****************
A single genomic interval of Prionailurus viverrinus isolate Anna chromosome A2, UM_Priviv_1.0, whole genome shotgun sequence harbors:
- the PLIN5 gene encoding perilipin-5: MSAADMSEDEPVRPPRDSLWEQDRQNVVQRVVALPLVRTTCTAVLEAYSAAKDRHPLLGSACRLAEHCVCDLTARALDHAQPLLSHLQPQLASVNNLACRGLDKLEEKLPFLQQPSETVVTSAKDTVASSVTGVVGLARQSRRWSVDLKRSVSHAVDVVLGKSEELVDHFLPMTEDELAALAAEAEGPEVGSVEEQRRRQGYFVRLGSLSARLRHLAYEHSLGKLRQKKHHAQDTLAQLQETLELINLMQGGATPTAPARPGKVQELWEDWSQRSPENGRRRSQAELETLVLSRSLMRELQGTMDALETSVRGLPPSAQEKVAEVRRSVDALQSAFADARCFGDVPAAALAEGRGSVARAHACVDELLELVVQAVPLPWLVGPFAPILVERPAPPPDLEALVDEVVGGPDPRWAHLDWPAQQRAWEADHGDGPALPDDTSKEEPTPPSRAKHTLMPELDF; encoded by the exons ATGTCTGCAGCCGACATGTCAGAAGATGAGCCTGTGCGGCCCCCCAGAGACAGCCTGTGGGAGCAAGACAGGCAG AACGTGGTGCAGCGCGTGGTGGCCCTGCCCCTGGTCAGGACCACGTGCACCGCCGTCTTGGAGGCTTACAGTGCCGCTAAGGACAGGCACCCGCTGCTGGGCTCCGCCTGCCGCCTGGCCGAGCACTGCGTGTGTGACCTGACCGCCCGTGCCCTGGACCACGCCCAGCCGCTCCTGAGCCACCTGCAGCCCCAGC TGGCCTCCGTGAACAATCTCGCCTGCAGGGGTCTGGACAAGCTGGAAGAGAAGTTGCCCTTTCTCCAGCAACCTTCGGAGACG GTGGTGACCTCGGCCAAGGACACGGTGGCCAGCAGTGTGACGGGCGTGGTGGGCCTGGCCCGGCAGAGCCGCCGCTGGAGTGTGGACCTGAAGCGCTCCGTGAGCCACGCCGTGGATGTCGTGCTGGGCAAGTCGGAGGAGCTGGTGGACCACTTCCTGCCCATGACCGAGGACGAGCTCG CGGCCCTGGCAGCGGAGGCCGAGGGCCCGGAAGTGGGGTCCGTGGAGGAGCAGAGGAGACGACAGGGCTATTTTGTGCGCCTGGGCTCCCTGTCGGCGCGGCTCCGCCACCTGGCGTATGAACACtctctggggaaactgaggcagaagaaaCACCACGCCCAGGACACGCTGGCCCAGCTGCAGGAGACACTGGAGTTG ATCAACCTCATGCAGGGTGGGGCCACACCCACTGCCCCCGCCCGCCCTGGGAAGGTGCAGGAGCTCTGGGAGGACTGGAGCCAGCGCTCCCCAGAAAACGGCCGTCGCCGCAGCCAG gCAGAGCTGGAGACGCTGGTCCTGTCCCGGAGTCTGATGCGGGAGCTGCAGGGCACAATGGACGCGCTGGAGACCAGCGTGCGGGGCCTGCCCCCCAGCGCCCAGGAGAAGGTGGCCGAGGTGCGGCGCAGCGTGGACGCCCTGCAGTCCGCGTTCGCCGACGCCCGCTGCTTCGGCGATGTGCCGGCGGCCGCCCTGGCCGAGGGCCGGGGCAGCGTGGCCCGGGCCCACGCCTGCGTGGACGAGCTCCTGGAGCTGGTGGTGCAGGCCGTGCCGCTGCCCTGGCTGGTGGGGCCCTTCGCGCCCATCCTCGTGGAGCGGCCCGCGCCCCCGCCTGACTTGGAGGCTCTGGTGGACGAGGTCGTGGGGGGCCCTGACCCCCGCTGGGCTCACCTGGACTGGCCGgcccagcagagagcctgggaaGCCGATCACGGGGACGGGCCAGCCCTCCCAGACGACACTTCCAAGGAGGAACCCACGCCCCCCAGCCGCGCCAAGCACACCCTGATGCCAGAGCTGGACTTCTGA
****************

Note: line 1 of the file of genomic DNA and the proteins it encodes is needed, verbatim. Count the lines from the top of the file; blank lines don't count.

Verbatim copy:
A single genomic interval of Prionailurus viverrinus isolate Anna chromosome A2, UM_Priviv_1.0, whole genome shotgun sequence harbors: